Preface to the Third Edition xvii What The Skilled Facilitator is About xvii Who This Book is For xix How the Book is Organized xix Features of the Book xxii What's Different in the Third Edition xxiii Part One The Foundation 1 1 The Skilled Facilitator Approach 3 The Need for Group Facilitation 3 Most People Who Need to Facilitate Aren't Facilitators 3 Is This Book for You? 4 The Skilled Facilitator Approach 8 Experiencing the Skilled Facilitator Approach 10 Making the Skilled Facilitator Approach Your Own 11 Summary 12 2 The Facilitator and Other Facilitative Roles 13 Choosing a Facilitative Role 13 Basic and Developmental Types of Roles 23 Serving in Multiple Facilitative Roles 25 When It's Appropriate to Leave the Role of Facilitator 25 The Group is Your Client 28 What is Your Responsibility for the Group's Results? 29 Summary 33 3 How You Think is How You Facilitate: How Unilateral Control Undermines Your Ability to Help Groups 35 How You Think: Your Mindset as an Operating System 36 Two Mindsets: Unilateral Control and Mutual Learning 37 How You Think is Not How You Think You Think 37 The CIO Team Survey Feedback Case 38 The Unilateral Control Approach 41 Values of the Unilateral Control Mindset 41 Assumptions of the Unilateral Control Mindset 45 Unilateral Control Behaviors 46 Results of Unilateral Control 50 Give-Up-Control Approach 55 How Unilateral Control Reinforces Itself 55 How Did We Learn Unilateral Control? 56 Moving from Unilateral Control to Mutual Learning 57 Summary 58 4 Facilitating with the Mutual Learning Approach 59 The Mutual Learning Approach 59 Values of the Mutual Learning Mindset 61 Assumptions of the Mutual Learning Mindset 75 Mutual Learning Behaviors 77 Results of Mutual Learning 80 The Reinforcing Cycles of Mutual Learning 84 Are There Times When Unilateral Control is the Better Approach? 85 Summary 86 5 Eight Behaviors for Mutual Learning 87 Using the Eight Behaviors 87 Behavior 1: State Views and Ask Genuine Questions 89 Behavior 2: Share All Relevant Information 94 Behavior 3: Use Specific Examples and Agree on What Important Words Mean 97 Behavior 4: Explain Reasoning and Intent 99 Behavior 5: Focus on Interests, Not Positions 101 Behavior 6: Test Assumptions and Inferences 103 Behavior 7: Jointly Design Next Steps 114 Behavior 8: Discuss Undiscussable Issues 117 Learning to Use the Behaviors 119 Summary 120 6 Designing and Developing Effective Groups 121 How a Team Effectiveness Model Helps You and the Teams and Groups You Work With 122 The Difference between Teams and Groups-and Why It Matters 122 How Interdependence Affects Your Work with Teams and Groups 127 The Team Effectiveness Model 128 What's Your Mindset as You Design? 132 Team Structure, Process, and Context 133 Team Structure 134 Team Process 139 Team Context 143 Interorganizational Teams and Groups 150 Helping Design or Redesign a Team or Group 150 Summary 153 Part Two Diagnosing and Intervening with Groups 155 7 Diagnosing and Intervening with Groups 157 What You Need to Diagnose 158 What You Need to Intervene 160 The Mutual Learning Cycle 160 Summary 163 8 How to Diagnose Groups 165 Step 1: Observe Behavior 165 Step 2: Make Meaning 171 Step 3: Choose Whether, Why, and How to Intervene 178 Challenges in Diagnosing Behavior and How to Manage Them 186 Summary 192 9 How to Intervene with Groups 193 Key Elements of the Intervention Steps 193 Using the Mutual Learning Cycle to Intervene: An Example 196 Step 4: Test Observations 198 Step 5: Test Meaning 200 Step 6: Jointly Design Next Steps 203 How to Move through the Intervention Steps 205 Choosing Your Words Carefully 209 Summary 212 10 Diagnosing and Intervening on the Mutual Learning Behaviors 213 How Mutual Learning Behaviors Differ from Many Ground Rules 213 Contracting to Intervene on Mutual Learning Behaviors 214 Intervening on the Mutual Learning Behaviors 218 Behavior 1: State Views and Ask Genuine Questions 220 Behavior 2: Share All Relevant Information 220 Behavior 3: Use Specific Examples and Agree on What Important Words Mean 221 Behavior 4: Explain Reasoning and Intent 222 Behavior 5: Focus on Interests, Not Positions 223 Behavior 6: Test Assumptions and Inferences 225 Behavior 7: Jointly Design Next Steps 227 Behavior 8: Discuss Undiscussable Issues 230 Summary 231 11 Using Mutual Learning to Improve Other Processes and Techniques 233 Using Mutual Learning to Diagnose and Intervene on Other Processes 233 Diagnosing and Intervening When Groups are Using a Process Ineffectively 235 Diagnosing and Intervening on Processes That are Incongruent with Mutual Learning 237 Diagnosing and Intervening on Processes That Espouse Mutual Learning: Lean and Other Continuous Improvement Approaches 244 Summary 246 12 Diagnosing and Intervening on Emotions-The Group's and Yours 249 The Challenge 249 How People Generate Emotions 250 How Groups Express Emotions 252 Managing Your Own Emotions 254 Deciding How to Intervene 256 Intervening on Emotions 259 Helping People Express Emotions Effectively 259 Helping People Reduce Defensive Thinking 259 Helping the Group Express Positive Emotions 265 When People Get Angry with You 267 Learning from Your Experiences 267 Summary 268 Part Three Agreeing to Work Together 269 13 Contracting: Deciding Whether and How to Work with a Group 271 Why Contract? 272 Five Stages of Contracting 272 Stage 1: Making Initial Contact with a Primary Client Group Member 274 Stage 2: Planning the Facilitation 283 Stage 3: Reaching Agreement with the Entire Group 293 Stage 4: Conducting the Facilitation 295 Stage 5: Completing and Evaluating the Facilitation 295 Summary 297 14 Working with a Partner 299 Deciding Whether to Partner 299 Dividing and Coordinating the Labor 306 Allocating Roles within Your Division of Labor 308 Developing Healthy Boundaries between You and Your Partner 310 Debriefing with Your Partner 314 Summary 314 15 Serving in a Facilitative Role in Your Own Organization 317 Advantages and Disadvantages of the Internal Facilitative Role 317 How Your Internal Facilitative Role is Shaped 320 Shaping Your Facilitative Role 321 Changing Your Facilitative Role from the Outside In 329 Summary 330 Part Four Working with Technology 333 16 Using Virtual Meetings 335 Choosing Which Type of Virtual Meeting Technology to Use-If Any 336 The Challenges That Virtual Meetings Create 339 Designing and Facilitating Virtual Meetings to Meet These Challenges 341 Summary 345 Notes 347 Acknowledgments 361 About the Author 363 About Roger Schwarz & Associates' Work with Clients 365 The Skilled Facilitator Intensive Workshop 367 Index 369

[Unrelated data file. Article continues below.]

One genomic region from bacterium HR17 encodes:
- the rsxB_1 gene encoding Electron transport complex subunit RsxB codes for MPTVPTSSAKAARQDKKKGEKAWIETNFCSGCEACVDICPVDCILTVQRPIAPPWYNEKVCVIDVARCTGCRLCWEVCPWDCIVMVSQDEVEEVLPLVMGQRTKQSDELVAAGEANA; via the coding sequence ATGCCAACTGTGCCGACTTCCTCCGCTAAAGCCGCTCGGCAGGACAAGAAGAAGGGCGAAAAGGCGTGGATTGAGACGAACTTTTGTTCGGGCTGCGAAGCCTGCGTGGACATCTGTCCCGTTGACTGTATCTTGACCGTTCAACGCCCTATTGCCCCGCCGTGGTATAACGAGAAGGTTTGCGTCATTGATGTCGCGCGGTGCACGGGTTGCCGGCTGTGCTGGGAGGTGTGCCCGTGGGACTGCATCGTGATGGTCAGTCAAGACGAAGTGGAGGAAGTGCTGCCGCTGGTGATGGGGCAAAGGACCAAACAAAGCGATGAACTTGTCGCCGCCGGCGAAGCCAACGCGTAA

ROGER SCHWARZ is an organizational psychologist and president and CEO of Roger Schwarz & Associates, Inc., a consulting firm that helps teams create fundamental change to get better results. He facilitates leadership teams and teaches, consults, coaches, and speaks on facilitation, leadership, and developing effective teams. He is the author of Smart Leaders, Smarter Teams and The Skilled Facilitator Fieldbook, and blogs for Harvard Business Review. Contact him at www.schwarzassociates.com or find him on Twitter @LeadSmarter.